Make a Contact Microphone and Preamp

developed in Aug 2020 in parallel to the DIY Soundscape Box workshop series


We acknowledge Aboriginal and Torres Strait Islander peoples and their continuing connection to land and as custodians of stories for millennia. We respectfully acknowledge the land on which we all meet today, and pay our respects to elders past, present and emerging.


The Following describes a engaging and practical 2 hour workshop pitched to introduce the basics of :

  1. Soldering
  2. Electronics (an amplifying circuit is a component in many if not most of the devices around us in the modern world)
  3. Reading and interpreting a circuit diagram
  4. Laying out a basic circuit for testing on a breadboard and a protoboard.

This intro to electronics is also paired with the engaging and addictive takeaway. Discovering the hidden (ignored) sonic world around us by playing with a contact microphone can be a gateway drug to audio electronics and can change the way you think about the sounds around you.

Some people will also come for the basic electronics and discover sound and vice versa)


In Aug 2020 during the COVID 19 Pandemic, Applied Creativity developed and delivered a trial of a series of 2x 2 hr Soundscape Box workshops over Zoom. You can see the documentation of these workshops here Developing the DIY Soundscape Box Try It. These soundscape workshops were mainly concerned with the making, customising and sonic experimentation with the Soundscape box (a small modular cardboard resonator box in a kit with a small selection of hardware and craft items) over Zoom.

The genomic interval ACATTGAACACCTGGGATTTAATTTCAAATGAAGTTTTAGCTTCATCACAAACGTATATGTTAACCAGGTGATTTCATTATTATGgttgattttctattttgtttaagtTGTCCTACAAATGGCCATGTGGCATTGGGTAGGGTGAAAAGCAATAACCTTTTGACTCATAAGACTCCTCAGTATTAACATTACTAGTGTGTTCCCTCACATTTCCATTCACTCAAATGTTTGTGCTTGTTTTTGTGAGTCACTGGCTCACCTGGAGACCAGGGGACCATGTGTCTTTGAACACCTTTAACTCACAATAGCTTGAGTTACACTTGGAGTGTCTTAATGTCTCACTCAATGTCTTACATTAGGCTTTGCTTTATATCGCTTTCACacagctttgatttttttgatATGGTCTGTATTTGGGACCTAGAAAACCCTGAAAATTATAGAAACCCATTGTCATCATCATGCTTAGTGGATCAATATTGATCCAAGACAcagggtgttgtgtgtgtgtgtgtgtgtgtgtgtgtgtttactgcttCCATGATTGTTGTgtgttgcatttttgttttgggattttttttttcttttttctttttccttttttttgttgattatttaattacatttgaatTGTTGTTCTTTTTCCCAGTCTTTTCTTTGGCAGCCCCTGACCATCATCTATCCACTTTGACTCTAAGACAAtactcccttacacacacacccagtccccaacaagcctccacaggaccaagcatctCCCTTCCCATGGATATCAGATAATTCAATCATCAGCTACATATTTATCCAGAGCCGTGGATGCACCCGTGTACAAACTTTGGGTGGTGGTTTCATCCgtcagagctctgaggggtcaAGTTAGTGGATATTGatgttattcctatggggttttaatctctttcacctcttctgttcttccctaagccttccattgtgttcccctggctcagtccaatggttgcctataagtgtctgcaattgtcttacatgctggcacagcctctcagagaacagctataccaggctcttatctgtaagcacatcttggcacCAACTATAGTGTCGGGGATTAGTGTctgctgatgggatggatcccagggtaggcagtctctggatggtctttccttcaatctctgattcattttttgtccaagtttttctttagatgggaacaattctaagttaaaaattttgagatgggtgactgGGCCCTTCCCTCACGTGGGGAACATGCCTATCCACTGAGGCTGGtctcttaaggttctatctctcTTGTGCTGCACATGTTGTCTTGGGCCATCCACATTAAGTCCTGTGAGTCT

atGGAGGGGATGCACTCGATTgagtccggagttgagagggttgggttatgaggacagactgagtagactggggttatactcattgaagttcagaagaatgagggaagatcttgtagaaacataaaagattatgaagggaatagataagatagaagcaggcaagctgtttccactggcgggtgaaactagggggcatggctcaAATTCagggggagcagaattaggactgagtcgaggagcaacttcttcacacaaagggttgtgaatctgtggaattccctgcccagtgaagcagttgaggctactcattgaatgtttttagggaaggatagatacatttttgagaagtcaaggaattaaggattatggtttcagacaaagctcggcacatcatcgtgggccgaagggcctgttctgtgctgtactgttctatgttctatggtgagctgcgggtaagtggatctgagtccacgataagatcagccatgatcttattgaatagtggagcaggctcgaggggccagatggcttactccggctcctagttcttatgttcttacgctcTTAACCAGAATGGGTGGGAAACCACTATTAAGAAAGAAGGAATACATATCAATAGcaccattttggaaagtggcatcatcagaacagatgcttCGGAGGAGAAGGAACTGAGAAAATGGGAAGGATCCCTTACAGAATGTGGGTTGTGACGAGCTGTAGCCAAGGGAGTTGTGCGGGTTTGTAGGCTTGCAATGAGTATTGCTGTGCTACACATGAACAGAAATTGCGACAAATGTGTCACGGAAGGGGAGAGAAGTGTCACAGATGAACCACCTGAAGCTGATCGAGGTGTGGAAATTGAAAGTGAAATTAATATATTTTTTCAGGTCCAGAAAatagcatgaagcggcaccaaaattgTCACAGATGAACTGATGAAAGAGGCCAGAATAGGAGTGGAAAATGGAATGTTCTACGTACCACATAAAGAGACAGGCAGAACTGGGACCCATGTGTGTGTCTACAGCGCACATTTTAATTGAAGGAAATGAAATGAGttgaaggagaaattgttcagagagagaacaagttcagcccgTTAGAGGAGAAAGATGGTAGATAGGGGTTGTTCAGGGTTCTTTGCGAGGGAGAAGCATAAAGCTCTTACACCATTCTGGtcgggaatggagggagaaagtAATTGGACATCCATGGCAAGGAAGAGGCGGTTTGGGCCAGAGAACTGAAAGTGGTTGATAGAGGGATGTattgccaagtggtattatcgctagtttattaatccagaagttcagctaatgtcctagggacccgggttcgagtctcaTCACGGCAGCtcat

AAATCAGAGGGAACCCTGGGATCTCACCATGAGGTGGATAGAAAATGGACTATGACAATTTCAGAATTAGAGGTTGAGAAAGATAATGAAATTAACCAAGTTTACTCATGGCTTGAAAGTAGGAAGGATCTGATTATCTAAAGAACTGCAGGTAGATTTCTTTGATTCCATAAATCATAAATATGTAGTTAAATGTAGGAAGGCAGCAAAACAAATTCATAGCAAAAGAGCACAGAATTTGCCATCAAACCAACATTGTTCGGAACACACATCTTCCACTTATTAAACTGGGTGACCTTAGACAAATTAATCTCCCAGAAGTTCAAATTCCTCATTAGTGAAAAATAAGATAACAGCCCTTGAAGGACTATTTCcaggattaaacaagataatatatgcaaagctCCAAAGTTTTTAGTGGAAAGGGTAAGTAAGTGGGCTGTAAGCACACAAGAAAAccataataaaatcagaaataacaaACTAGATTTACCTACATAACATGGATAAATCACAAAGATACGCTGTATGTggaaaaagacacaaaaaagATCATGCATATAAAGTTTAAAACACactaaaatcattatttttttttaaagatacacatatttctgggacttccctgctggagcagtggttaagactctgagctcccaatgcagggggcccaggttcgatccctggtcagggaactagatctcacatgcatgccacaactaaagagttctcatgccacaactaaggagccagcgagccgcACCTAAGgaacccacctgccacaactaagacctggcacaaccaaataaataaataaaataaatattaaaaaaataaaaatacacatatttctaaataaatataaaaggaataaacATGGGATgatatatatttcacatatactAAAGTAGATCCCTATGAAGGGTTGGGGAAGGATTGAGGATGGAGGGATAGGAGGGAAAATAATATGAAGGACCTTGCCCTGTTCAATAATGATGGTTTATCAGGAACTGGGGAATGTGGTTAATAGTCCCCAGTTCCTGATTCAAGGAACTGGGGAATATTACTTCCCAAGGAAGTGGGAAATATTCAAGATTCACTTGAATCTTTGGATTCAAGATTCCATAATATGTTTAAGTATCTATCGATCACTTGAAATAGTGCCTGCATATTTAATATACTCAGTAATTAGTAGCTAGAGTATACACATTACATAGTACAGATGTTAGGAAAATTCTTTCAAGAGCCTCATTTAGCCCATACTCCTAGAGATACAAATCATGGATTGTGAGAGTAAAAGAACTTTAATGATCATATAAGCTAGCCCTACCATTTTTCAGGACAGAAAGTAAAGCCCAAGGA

Making a contact microphone was a relatively “simple” component that we have made with participants in about 15 min in the past. Normally we would include this as a 3rd face-to-face workshop in the space with the Soundscape workshops. Its an engaging and accessble activity to introduce participants to some really basic electronics. However, Health and Safety concerns (inexperienced, unsupervised participants using hazardous tools and material in their own homes) and the fact that participants may not have the required tools, meant that this component was left out of the series. We instead planned for these to be fabricated, tested and included in the kits. However in early testing of the workshop activity on contemporary consumer electronics (PC Laptops and Mac, and smartphone we identified 2 significant complications.

Complication One - TRRS